India’s next general election is still three years away but work on building unity among opposition parties to challenge the incumbent Bharatiya Janata Party has already started, Congress leader P Chidambaram said.
“Usually, such efforts take place six months before the election. It is a good sign that we have started the work for 2024 in 2021,” the former finance minister told The Quint’s Editorial Director Sanjay Pugalia in an interview.
Chidambaram emphasised that the opposition unity needs to reflect on the ground as well. Opposition parties need to field at least one candidate in every seat against the BJP and its allies, he said. “That’s all that matters. It’s not impossible to field one candidate against BJP in minimum of 400 seats.”
The opposition leaders from various parties feel very strongly about the eroding liberty and growing autocracy in the country, he said.
The opposition parties have announced mass demonstrations in all states on Sept. 20.
Questions On Pegasus Spyware
Chidambaram questioned why the Indian government is yet to clarify whether it used the NSO Group’s Pegasus spyware on its citizens. A recent investigation by 17 media platforms across the world, including The Wire in India, indicates that phones of several political activists, journalists and others were on a surveillance list. “All the government needs to do is say yes or no to whether they acquired the Pegasus spyware,” he said.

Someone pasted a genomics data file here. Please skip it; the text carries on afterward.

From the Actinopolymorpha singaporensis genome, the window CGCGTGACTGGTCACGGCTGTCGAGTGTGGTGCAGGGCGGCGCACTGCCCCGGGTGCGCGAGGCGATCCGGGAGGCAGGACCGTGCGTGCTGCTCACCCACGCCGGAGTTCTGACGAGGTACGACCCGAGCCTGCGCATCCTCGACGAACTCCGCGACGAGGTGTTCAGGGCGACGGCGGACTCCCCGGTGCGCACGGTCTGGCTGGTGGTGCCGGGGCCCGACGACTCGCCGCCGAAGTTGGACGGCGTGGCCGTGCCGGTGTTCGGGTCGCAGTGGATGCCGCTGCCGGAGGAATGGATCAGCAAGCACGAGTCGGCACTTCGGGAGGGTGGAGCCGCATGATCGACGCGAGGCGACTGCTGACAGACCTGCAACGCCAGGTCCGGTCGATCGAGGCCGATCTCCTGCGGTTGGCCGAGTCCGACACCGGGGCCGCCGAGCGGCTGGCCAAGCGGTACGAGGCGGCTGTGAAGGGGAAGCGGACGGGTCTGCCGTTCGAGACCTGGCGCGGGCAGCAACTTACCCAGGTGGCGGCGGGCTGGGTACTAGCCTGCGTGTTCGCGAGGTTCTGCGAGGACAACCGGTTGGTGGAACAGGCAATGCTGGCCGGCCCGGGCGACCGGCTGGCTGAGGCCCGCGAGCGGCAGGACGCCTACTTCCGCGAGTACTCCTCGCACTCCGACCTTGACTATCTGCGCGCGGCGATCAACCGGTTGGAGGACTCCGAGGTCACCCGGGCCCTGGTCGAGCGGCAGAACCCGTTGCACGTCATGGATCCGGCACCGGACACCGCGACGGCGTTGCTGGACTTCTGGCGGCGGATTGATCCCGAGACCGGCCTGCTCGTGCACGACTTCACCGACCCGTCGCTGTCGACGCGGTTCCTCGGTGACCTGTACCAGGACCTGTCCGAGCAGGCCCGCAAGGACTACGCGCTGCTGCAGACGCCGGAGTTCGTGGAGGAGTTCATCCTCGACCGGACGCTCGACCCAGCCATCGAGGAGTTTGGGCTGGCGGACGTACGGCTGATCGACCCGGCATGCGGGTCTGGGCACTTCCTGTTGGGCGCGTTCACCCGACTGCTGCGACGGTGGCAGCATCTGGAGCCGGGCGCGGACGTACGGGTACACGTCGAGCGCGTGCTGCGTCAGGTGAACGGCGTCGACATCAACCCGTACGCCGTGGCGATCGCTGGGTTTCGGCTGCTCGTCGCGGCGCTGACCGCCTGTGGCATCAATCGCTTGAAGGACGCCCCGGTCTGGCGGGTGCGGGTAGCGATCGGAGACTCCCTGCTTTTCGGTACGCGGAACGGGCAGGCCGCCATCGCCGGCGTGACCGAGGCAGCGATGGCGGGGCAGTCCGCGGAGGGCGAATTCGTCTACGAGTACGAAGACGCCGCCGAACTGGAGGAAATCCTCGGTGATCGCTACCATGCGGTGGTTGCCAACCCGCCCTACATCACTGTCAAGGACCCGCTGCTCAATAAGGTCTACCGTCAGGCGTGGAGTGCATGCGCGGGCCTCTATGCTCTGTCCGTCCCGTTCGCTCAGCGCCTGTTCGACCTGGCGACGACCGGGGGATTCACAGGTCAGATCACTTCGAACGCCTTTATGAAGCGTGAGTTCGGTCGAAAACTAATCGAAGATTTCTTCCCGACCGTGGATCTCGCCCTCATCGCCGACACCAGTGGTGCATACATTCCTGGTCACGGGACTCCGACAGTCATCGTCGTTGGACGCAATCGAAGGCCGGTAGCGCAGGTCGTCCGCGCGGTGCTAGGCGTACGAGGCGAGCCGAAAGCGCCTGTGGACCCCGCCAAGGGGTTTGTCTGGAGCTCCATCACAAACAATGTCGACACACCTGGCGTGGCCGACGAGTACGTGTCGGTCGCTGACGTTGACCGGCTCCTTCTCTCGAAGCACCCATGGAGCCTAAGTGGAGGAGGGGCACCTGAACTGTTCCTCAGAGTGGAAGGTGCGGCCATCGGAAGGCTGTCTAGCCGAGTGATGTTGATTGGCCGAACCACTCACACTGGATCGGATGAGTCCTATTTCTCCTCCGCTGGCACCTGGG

The senior Congress leader listed two questions that the opposition has about Pegasus:
Whether the government of India or any of its agencies acquired the Pegasus spyware.
Was the spyware used to infiltrate the phones of former election commissioner, journalists, and political leaders?
Chidambaram pointed to how France, the seller of the Rafale plane, had initiated a judicial investigation into alleged corruption in the deal, to find out whether favours were done or if certain kickbacks were given. India’s opposition has been demanding a joint parliamentary committee to be set up to probe the deal signed in 2016 to acquire the jets from Dassault Aviation.
“If the government thinks they can forever bury this truth, then they are completely wrong.”